Joseph Walter (Joe) Jackson (1928–2018)

Joseph Walter (Joe) Jackson was a talent manager best known as the father and manager of his children’s careers, including the Jackson 5, Michael Jackson, and Janet Jackson. He was inducted into the Arkansas Black Hall of Fame in 2011.

Joseph Walter Jackson was born on July 26, 1928, in Fountain Hill (Ashley County). He was the oldest of five children of Samuel Joseph Jackson and Crystal Lee King. His father was a schoolteacher. Jackson remembered that his father was one of few African Americans in the area to own a car. The elite status earned his father the nickname of “Professor Jackson.”

Much of Jackson’s childhood was spent in Arkansas. However, when his parents separated, he left Arkansas at the age of twelve for Oakland, California. He later moved to be closer to his mother in East Chicago, Indiana, at the age of eighteen. Jackson pursued a career as a professional boxer but never achieved widespread success.

In Chicago, Jackson met Katherine Scruse. Jackson had a short marriage to another woman that was later annulled, but he continued his relationship with Scruse. They were married on November 5, 1949, and settled in Gary, Indiana. They had ten children: Maureen Reillette (Rebbie), Sigmund Esco (Jackie), Toriano Adaryll (Tito), Jermaine La Jaune, La Toya, Marlon, Brandon (Marlon’s twin, who died at birth), Michael Joseph, Steven Randall (Randy), and Janet Damita Jo. Jackson had an extramarital relationship and has another daughter, Joh’Vonnie.

While in Gary, Jackson worked as a crane operator for U.S. Steel. He began a music career in the mid-1950s with his brother Luther in a band called the Ford Falcons. However, the band never had much success, so Jackson continued working with U.S. Steel.

Jackson turned his musical attention toward his children, recognizing their talent and potential for success. In the mid-1960s, he trained his older sons (Jackie, Tito, and Jermaine) for a musical career. Tito played instruments, while Jackie and Jermaine sang. Jackson built on the brotherly musical act, adding younger brothers Marlon and Michael. Together, they formed the Jackson 5.

The Jackson 5 continued to practice under Jackson’s direction and gained local attention. They began to travel and perform more, earning them a record contract with Motown Records in 1968. With Motown Records, the Jackson 5 rose to international fame, becoming, in 1970, the first group whose first four singles reached number one on the Billboard Hot 100.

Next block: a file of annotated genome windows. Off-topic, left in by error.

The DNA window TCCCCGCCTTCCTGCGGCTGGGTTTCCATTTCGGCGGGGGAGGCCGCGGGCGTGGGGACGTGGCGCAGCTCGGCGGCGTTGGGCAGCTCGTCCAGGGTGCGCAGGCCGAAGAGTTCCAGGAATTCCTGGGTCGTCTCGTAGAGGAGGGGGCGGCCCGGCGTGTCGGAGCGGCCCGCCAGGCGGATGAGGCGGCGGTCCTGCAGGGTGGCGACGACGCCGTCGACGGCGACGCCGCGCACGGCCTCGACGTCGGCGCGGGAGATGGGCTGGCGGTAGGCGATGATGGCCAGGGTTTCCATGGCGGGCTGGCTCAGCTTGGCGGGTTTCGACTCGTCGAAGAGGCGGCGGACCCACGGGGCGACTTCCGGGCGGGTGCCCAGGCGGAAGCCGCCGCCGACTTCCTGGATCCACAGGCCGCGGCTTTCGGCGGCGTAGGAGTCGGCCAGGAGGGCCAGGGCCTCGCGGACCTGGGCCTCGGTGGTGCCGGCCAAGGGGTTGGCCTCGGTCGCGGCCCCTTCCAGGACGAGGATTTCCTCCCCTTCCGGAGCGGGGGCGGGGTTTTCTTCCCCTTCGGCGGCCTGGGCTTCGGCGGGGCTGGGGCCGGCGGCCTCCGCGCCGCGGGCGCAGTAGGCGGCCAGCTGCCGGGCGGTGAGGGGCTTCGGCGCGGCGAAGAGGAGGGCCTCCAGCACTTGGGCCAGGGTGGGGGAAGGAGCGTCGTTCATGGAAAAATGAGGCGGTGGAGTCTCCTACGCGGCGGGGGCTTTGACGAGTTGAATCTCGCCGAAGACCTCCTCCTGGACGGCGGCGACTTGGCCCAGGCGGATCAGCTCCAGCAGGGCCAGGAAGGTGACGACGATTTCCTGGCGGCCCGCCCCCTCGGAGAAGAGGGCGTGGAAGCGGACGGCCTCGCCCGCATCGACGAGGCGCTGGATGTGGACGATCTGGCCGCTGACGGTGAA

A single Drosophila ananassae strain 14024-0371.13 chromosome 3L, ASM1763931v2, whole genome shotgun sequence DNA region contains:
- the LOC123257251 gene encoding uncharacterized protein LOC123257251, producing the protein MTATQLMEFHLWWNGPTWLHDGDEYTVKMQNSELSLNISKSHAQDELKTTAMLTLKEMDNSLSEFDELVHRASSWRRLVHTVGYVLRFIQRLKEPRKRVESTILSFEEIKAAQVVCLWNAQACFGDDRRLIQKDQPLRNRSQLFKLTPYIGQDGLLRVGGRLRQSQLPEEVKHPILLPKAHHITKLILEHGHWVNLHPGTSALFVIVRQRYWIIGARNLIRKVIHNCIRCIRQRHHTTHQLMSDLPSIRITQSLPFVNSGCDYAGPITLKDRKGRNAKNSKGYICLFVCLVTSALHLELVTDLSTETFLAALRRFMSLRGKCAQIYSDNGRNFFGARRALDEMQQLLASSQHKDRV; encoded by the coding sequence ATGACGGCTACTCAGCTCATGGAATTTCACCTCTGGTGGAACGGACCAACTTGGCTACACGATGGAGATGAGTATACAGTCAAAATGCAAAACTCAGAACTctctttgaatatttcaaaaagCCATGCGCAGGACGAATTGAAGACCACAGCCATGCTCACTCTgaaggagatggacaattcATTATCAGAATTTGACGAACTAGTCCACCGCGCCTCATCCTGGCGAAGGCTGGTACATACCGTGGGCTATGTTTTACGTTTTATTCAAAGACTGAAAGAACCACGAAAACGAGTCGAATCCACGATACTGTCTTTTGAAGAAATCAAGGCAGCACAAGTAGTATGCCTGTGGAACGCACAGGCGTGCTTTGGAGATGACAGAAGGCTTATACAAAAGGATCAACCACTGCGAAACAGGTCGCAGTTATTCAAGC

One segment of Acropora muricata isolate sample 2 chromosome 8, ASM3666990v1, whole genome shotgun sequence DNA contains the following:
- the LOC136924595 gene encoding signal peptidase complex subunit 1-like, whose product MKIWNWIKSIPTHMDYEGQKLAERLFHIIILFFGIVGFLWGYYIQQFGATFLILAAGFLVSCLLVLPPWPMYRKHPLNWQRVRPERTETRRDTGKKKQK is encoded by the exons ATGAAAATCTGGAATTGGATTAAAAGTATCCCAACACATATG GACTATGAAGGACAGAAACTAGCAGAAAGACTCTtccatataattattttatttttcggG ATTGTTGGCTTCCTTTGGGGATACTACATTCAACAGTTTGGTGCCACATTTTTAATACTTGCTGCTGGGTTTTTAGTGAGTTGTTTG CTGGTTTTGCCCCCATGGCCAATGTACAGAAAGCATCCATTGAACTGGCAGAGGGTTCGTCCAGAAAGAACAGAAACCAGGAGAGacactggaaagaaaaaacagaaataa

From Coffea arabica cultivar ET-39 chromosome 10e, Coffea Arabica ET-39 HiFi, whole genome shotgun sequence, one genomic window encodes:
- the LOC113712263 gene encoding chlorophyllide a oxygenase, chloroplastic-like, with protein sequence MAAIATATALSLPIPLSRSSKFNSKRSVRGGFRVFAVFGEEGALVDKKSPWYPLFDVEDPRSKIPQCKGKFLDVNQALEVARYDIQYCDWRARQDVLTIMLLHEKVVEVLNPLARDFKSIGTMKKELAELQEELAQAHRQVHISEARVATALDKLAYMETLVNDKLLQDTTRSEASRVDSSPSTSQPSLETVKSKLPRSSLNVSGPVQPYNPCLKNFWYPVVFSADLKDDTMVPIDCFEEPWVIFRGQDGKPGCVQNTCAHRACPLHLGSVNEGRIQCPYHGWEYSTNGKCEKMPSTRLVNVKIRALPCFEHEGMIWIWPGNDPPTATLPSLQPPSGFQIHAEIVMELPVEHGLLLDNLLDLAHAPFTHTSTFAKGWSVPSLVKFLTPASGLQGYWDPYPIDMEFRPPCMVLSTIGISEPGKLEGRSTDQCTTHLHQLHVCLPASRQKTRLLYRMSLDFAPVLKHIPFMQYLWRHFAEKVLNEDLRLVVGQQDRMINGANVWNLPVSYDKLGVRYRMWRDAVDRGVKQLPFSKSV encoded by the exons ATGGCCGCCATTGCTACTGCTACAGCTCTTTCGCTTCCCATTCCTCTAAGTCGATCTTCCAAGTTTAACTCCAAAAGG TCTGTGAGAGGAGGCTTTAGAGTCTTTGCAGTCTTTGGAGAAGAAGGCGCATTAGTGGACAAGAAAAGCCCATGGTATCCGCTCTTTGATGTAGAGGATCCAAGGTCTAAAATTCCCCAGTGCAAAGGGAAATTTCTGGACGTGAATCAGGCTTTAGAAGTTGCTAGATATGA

Jackson directed his children with a strict demeanor, insisting that they call him Joseph. As adults, they would remark that his strict management style prevented a close relationship between them.

Jackson continued to manage the Jackson 5, as well as Michael’s and Jermaine’s solo careers. Management control waffled between Jackson and Motown Records CEO Berry Gordy, but Jackson regained control by managing his children’s performances in Las Vegas, Nevada. However, his sons increasingly left Jackson’s management until all withdrew in 1983. Michael Jackson embarked on an extremely successful solo career in the 1980s and 1990s, earning him the name “The King of Pop.”

Jackson managed the careers of his daughters Rebbie, La Toya, and Janet in the early 1980s. However, like his sons, his daughters also left his management. Janet Jackson’s solo career flourished in the 1980s and 1990s.

Jackson was inducted into the Arkansas Black Hall of Fame in 2011. In July 2015, he suffered a stroke while visiting Brazil. He was in poor health the last years of his life, including a diagnosis of cancer, before dying on June 27, 2018, in Los Angeles, California.

For additional information:
“Joe Jackson Turns 80.” Chicago Defender, July 29, 2008. Online at (accessed September 2, 2021).


Mary Margaret Hui
University of Arkansas, Fayetteville


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